A young man who survives a disaster at sea is hurtled into an epic journey of adventure and discovery. While cast away, he forms an unexpected connection with another survivor: a fearsome Bengal tiger.
Aspiring actress serves lattes to movie stars in between auditions and jazz musician Sebastian scrapes by playing cocktail-party gigs in dingy bars. But as success mounts, they are faced with decisions that fray the fragile fabric of their love affair, and the dreams they worked so hard to maintain in each other threaten to rip them apart.Written by
The film's Executive Music Producer Marius de Vries has been involved in some of the most culture defining recordings and soundtracks of the last 20 years. Marius music directed Baz Luhrmann's Moulin Rouge which resulted in a GRAMMY®. Marius also composed the score for Stephan Elliott's, Priscilla Queen of the Desert. See more »
When Mia checks her phone for her first audition in the opening scene, the date reads Monday, January 25th, the day that they filmed the scene. Howeve it is insinuated that it's Christmastime, and therefore her phone should read a date in December. See more »
[During her audition]
My aunt used to live in Paris. I remember when she used to come home, and tell us... these stories about being abroad. And... I remember... she told us once that she jumped into the river once. Barefoot. She smiled.
Leapt without looking, / And tumbled into the Seine. / The water was freezing. / She spent a month sneezing, / But said she would do it again. / Here's to the ones who dream, / Foolish as they may seem. / Here's to the hearts that ache. / Here's to the ...
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The Summit Entertainment logo has an old-time variant where it looks like a matte painting of a mountain in a box and the word "Summit" above it. See more »
The main characters in this Los Angeles romantic musical are Mia (Emma Stone), a coffee-shop employee with dreams of being an actress; and Sebastian (Ryan Gosling), a jazz pianist who aspires to open his own club that plays jazz like it was played in the good old days.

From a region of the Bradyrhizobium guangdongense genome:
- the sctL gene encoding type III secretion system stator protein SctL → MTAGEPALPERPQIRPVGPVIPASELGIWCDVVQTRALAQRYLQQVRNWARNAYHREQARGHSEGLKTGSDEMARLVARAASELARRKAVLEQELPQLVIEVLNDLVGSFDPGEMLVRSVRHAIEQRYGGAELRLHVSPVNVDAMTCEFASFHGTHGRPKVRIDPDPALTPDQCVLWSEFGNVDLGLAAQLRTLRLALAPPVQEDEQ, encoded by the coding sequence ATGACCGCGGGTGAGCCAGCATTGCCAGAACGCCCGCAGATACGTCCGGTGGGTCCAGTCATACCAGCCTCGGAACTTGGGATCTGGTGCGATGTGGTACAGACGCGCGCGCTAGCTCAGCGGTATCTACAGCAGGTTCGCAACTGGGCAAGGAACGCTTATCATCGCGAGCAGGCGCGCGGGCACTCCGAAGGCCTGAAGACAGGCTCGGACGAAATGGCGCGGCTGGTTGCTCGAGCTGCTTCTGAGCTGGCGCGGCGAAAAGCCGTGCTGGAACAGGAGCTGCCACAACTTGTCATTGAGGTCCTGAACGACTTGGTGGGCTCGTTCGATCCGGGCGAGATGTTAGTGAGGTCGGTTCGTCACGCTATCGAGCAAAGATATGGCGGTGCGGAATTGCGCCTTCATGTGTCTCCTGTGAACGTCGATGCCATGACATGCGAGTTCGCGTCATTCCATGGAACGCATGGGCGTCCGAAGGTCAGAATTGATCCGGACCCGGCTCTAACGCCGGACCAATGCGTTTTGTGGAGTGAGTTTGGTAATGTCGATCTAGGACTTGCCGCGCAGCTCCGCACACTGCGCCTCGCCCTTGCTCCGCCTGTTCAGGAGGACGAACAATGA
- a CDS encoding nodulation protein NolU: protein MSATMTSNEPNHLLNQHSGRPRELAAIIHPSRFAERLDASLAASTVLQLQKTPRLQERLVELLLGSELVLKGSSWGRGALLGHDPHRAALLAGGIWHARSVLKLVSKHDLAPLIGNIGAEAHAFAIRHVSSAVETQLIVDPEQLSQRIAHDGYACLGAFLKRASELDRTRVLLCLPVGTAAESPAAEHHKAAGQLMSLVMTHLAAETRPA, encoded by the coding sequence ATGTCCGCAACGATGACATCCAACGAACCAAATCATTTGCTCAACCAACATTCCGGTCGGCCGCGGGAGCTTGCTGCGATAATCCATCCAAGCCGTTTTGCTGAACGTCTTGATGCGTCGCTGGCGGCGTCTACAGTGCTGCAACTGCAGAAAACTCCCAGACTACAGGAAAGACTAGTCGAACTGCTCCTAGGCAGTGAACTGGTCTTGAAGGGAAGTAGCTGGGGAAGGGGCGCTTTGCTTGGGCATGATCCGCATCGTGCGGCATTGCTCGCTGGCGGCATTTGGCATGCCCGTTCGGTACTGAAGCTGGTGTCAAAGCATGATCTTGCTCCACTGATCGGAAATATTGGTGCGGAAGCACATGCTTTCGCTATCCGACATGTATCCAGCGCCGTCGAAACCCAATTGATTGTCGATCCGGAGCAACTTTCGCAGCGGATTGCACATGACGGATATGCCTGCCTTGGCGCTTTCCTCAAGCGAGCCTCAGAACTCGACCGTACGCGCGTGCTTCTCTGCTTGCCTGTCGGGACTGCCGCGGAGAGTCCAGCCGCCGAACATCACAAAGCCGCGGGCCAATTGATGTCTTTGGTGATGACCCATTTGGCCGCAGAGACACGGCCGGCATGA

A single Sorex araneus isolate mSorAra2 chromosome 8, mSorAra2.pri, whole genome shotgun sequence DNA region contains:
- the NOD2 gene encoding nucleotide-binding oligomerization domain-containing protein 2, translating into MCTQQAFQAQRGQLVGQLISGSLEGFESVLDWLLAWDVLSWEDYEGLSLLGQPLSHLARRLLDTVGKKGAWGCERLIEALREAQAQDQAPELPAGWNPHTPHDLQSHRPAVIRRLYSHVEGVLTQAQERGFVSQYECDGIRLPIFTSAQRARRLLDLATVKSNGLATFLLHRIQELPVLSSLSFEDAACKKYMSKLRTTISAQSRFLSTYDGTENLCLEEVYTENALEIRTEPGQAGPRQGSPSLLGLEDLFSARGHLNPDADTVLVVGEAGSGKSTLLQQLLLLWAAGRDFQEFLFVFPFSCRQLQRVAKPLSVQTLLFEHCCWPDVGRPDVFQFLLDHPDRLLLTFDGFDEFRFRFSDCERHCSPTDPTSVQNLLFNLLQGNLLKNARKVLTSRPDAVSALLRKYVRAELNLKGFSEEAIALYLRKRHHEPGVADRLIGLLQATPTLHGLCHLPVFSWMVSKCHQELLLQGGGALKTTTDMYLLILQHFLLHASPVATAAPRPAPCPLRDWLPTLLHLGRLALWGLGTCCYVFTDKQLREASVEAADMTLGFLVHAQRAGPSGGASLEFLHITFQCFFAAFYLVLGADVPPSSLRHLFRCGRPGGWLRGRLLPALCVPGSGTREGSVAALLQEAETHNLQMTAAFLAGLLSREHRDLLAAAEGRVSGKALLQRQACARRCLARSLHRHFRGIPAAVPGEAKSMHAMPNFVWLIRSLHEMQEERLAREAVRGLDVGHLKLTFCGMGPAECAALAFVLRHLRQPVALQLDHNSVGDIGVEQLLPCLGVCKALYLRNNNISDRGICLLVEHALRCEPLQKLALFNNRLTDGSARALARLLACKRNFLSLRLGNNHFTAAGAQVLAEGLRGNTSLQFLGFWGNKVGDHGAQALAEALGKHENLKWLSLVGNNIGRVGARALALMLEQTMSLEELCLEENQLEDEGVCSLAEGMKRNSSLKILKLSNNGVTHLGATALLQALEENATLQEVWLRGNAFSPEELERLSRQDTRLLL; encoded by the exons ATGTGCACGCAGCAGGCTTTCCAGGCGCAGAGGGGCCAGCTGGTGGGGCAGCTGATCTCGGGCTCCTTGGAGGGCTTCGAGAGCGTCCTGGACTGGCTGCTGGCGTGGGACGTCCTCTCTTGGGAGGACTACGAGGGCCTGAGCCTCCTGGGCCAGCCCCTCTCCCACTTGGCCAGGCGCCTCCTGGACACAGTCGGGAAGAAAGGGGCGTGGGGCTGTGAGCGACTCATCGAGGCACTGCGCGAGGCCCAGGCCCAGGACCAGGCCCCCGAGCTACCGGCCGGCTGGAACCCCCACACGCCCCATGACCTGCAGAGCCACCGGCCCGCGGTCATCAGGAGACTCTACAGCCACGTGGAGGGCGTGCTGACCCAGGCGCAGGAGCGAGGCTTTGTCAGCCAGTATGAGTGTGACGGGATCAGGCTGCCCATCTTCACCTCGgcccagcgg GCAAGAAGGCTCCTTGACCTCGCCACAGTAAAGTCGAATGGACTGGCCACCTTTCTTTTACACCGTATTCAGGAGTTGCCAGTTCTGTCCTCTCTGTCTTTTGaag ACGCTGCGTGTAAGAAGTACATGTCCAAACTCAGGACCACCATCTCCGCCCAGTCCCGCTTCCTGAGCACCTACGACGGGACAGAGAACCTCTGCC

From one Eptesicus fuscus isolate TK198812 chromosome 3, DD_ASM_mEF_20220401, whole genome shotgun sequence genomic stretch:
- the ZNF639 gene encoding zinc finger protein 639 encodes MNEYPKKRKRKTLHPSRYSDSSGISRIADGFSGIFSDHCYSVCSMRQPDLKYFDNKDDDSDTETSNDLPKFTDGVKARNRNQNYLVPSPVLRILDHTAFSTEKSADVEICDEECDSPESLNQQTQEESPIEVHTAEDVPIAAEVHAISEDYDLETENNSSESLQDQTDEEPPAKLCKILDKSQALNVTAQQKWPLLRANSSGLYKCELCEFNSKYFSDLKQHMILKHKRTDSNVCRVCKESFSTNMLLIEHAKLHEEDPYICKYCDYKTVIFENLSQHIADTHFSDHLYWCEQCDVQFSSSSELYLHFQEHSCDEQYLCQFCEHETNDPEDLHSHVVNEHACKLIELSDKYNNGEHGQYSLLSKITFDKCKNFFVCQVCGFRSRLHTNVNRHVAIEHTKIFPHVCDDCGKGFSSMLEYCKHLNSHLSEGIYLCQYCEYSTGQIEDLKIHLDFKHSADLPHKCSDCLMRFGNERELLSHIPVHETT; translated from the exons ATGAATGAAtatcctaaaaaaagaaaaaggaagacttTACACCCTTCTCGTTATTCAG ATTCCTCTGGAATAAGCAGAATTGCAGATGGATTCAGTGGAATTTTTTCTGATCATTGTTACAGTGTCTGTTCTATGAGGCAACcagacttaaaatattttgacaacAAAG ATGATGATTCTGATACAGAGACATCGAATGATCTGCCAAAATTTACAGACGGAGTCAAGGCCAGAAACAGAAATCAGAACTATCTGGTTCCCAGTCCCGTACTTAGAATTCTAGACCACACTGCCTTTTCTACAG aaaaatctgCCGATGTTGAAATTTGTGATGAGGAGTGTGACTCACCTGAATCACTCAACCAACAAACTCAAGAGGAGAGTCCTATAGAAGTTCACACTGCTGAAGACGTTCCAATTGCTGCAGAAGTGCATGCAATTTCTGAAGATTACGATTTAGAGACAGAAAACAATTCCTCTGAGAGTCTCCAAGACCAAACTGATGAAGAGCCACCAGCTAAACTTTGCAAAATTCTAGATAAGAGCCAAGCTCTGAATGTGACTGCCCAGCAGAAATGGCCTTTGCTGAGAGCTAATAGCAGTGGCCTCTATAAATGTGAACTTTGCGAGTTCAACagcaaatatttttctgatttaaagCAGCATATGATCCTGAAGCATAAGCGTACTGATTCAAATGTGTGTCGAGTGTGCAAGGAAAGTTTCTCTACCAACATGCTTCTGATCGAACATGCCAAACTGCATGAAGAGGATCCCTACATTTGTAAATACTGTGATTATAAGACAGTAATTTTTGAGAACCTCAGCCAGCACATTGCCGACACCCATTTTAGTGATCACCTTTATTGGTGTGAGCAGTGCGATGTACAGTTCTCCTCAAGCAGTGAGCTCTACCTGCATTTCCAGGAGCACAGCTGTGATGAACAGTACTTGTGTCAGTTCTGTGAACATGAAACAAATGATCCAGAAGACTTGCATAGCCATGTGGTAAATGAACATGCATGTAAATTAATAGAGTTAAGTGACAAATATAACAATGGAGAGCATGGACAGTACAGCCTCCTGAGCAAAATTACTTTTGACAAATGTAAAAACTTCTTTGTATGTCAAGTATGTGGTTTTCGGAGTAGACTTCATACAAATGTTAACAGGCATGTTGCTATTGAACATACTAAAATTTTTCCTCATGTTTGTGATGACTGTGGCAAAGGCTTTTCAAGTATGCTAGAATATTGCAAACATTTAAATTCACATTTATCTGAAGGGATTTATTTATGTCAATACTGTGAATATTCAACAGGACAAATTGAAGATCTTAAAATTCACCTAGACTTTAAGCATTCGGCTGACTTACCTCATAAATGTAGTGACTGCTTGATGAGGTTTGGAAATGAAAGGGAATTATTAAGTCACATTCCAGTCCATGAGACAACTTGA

At long last: a movie released during the 2016 awards season that actually lives up to the hype!
Early in the film, there are two superb group musical numbers. The numbers that follow are more low-key relating only to the main characters but they are still well performed and executed.
The stories of career struggle within the broader narrative are very believable. They include the hell of auditioning to people who are too busy plus the desire to maintain the purity of a great music genre (jazz) while too often being told it is "a dying art".
Gosling takes a while to break into the role particularly where the singing is concerned but it's not long before he fits into the part quite nicely. Stone is superb throughout the film. She is even spot-on as an actress giving mediocre auditions. She's given a full range - and not just as a triple threat - and she fully lives up to the expectations especially during the song "Audition" near the end.
There is something uniquely enjoyable about Hollywood portraying itself. The movie also gives nods to great classic musicals like "Singin' in the Rain", "Les Demoiselles de Rochefort", and "Les Parapluies de Cherbourg" all the while being unique and standing out on its own. In addition, the set designs and photography add further to the film's greatness.
The reference to "Les Parapluies de Cherbourg" comes through strongly in the movie's final number. This scene is probably the best scene of any movie in 2016. It leaves one with so many mixed emotions and extreme on either side. The production number is magnificent while its mood is melancholy.
The teaming of director/writer Damien Chazelle with musical composer Justin Hurwitz is one of the best matches since Jacques Demy and Michel Legrand in the 1960s.
1) Directing by Damien Chazelle
2) Acting by Emma Stone
3) Music by Justin Hurwitz
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